February and March were two months where I read books that I would consider important reads for people of all ages. Only one of the books would not be categorized as Young Adult, but could be read by anyone. These were books that I wasn't forcing myself to read. I picked them up, because those were the books that I wanted to read in that moment. That helped a lot in helping me read the books quickly and take them in as much as possible. Towards the end of March, those last three books I read were pretty close together.
Harry Potter and the Goblet of Fire by J.K. Rowling
It took me a long time to get through this book, but it wasn't the actual book that slowed me down, it was me. I just wasn't motivated to pick up the physical book, but once I was able to borrow an e-book version from the library I got through it a lot quicker. I also saw the movie and I can't really say that I loved it. So far my favorite book has been Prisoner of Azkaban.
Monster by Walter Dean Myers
I finally picked this book up after seeing it at Barnes and Noble almost every time I went in there. This is not a traditionally formatted book. It's written in the form of a screenplay. These different book formats are interesting, but can sometimes take away from the story. That was not the case for this book. It's not the type of book where the ending is going to make complete sense and makes you think about why certain things happen and how they got to that point.
Born a Crime by Trevor Noah
I love Trevor Noah's comedy and his stand-up, and that's how I've gotten to know about him. He took over The Daily Show in 2015, so most people probably know him from that. Born a Crime is a collection of stories about his life growing up in South Africa during apartheid. It's a perfect blend of his comedy, story telling, and information about living in South Africa during that time.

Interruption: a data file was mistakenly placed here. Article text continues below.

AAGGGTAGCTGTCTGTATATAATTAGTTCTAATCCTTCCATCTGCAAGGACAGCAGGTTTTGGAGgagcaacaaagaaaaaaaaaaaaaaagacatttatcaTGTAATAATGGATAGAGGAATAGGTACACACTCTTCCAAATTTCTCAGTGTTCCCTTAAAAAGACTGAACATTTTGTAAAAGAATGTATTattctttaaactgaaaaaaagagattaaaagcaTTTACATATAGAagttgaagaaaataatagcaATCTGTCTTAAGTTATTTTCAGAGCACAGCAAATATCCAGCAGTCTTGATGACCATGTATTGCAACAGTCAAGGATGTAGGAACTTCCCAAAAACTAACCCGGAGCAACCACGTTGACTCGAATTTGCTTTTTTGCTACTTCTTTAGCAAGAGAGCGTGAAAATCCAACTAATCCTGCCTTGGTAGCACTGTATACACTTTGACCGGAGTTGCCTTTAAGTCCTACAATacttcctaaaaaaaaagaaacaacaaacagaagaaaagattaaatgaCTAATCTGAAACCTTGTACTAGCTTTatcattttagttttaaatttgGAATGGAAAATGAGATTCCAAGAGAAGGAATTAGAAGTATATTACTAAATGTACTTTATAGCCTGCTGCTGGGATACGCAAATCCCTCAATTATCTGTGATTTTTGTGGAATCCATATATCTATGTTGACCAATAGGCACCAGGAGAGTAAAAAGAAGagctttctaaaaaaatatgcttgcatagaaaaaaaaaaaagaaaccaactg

The Hate U Give by Angie Thomas
I went out to get it as soon as I could and read it right after that. I wanted to read it before people really started sharing their opinions on it. Without giving too much away, this book was initially inspired by Oscar Grant and the Black Lives Matter movement. Other books have touched on the subject, but the hype that The Hate U Give got months before it even debuted brought an attention to it that was well needed. This gives you another perspective to something that is discussed on the news, but we never get to see the personal side of it.
Thirteen Reasons Why by Jay Asher
Initially I wasn't going to read this book. Then my thirteen year old brother picked it up. Soon after that I started seeing the trailer for the Netflix show pop up everywhere. I borrowed it from my brother and started reading it really knowing nothing about it. I had a hard time deciding what to rate this, so I didn't. It's an important read, especially for someone around my brother's age where they're about to begin high school and these sort of experiences start happening more. Maybe not even to them personally, but just so that they're aware that bullying, sexual assault, rape, and so many other things that most are unaware of are things that kids deal with.
I'm currently reading something completely different. After reading books that dealt with heavy topics, I wanted to take a bit of break and then maybe I'll pick something else up related to those books.
Falling Kingdoms by Morgan Rhodes
Currently Reading, but sort of on the back burner
Harry Potter and the Order of the Phoenix by J.K. Rowling
Paper Princess by Erin Watt